The removable panel 502 is attached to the cabinet 101 such that it may be removed to provide access to the optical components residing within the cabinet 101. The removable panel 502 is attached to the cabinet with one or more attachment devices such as screws, bolts, cam locks, rivets or other suitable removable fasteners. It should be appreciated that while the removable panel 502 is shown on the top surface 108 of the cabinet 101, removable panels 502 may additionally or alternatively be located on the left side 104, the right side 106, the bottom surface 110, or the back surface 112 of the cabinet 101.

FIG. 6 depicts the optical fiber management system 500 including a pass through 504 for running fiber optic cables through the cabinet 101. The purpose of the pass through 504 is to isolate the optical fiber from the interior of the cabinet 101 so that it can be run through the cabinet without interfering with the other contents of the cabinet 101 (e.g., the chassis, other optical fiber cables, optical components, etc.).

The pass through 504 includes a first opening 602, a second opening 604, and a conduit 606. The pass through 504 is shown running from the top surface 108 of the cabinet 101 to the bottom surface 110 of the cabinet 101. However, it should be appreciated that the pass thorough 504 could run between any two surfaces of the cabinet 101. For example, from the left side 104 of the cabinet 101 to the right side 106 of the cabinet 101. The exemplary pass through 504 is also shown running along an inner corner of the cabinet 101. However, the pass through 504 could run through any location within the cabinet 101 or externally along an outer surface of the cabinet 101. Furthermore, the exemplary conduit 606 is shown with a rectangular cross section. However, it should be recognized that the conduit 606 could be configured in several alternative cross sections including: round, square, triangular or any other suitable cross section. It should also be appreciated that the pass through 504 may include a removable panel (not shown) for closing the pass through 504 when it is not in use.

FIG. 7 depicts an illustrative method of managing optical fiber. A first optical fiber management system 500 system is provided, at block 702. The first optical fiber management system 500 may be prepared for installation by removing one or more access panels 502, removing a side (104, 106, 108, 110, 112), accessing a pass through 504, or placing one or more holes (not shown) in the cabinet 101. Alternatively, the first optical fiber management system 500 may already be configured for installation.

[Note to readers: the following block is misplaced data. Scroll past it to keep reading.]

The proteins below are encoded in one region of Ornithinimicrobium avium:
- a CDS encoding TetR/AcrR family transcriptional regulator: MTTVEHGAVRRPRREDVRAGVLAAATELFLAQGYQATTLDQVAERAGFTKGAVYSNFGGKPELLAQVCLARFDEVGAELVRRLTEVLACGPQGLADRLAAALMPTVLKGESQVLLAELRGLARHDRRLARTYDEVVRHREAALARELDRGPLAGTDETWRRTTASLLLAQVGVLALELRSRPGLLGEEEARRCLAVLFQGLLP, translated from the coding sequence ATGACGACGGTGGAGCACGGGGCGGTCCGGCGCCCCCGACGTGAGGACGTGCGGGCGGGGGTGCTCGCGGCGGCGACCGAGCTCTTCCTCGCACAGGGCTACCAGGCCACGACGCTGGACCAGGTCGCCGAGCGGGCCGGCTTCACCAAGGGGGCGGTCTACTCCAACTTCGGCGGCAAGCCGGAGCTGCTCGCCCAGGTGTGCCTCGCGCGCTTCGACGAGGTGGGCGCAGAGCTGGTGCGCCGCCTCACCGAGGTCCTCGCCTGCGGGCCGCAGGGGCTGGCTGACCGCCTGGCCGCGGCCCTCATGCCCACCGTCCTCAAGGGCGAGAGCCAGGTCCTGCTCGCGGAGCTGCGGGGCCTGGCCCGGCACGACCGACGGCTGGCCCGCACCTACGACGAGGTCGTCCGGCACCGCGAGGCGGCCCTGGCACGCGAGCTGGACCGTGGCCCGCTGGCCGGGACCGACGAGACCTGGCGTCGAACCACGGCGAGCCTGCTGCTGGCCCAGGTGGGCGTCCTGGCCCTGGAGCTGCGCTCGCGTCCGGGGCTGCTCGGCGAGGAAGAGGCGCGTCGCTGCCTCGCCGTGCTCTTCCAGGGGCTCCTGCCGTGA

A second optical fiber management system 500 is provided, at block 704. The second optical fiber management system 500 may also be prepared for installation by removing one or more access panels 502, removing a side (104, 106, 108, 110, 112), removing a panel covering a pass through 504, or placing one or more holes (not shown) in the cabinet 101. Alternatively, the second optical fiber management system 500 may also be preconfigured for installation.

The second optical fiber management system 500 is then placed proximate the first optical fiber management system 500, at block 706. The second optical fiber management system 500 may be place on top, below, or adjacent the first optical fiber management system 500 such that an optical fiber may pass between them.

The first and second optical fiber management systems 500 are aligned in order to align the open access panel(s) 502 and/or pass through(s) 504 and coupled the management systems together, at block 708. As previously noted, the optical fiber management systems 500 contain provisions 506 for attaching them together. The attachment provisions 506 may include bolts, screws, cam locks, rivets or other suitable means of attaching the systems 500 together. The optical fiber management systems 500 may also include provisions for sealing the facing surfaces between the systems 500 to prevent water and contaminates from entering the cabinets 101. The sealing provisions may include gaskets, a face seals, O-rings or other suitable means of sealing the surfaces between the systems 500.

Next, one or more fiber optic cables are routed through the access provisions in the systems 500, at block 710. The cables could be routed from the first to the second optical fiber management system 500 or alternatively from the second to the first optical fiber management system 500. Additionally, any number of additional optical fiber management system 500 may be attached in a similar manner.

Illustrative Restoration of Optical Fiber Communication

As previously noted, businesses and consumers depend on digital communications to conduct business, communicate with friends and family members, and receive important information. Today's optical fiber communication systems must be robust and reliable. However, a single optical fiber is the size of a human hair and is relatively easily to damage or break a fiber.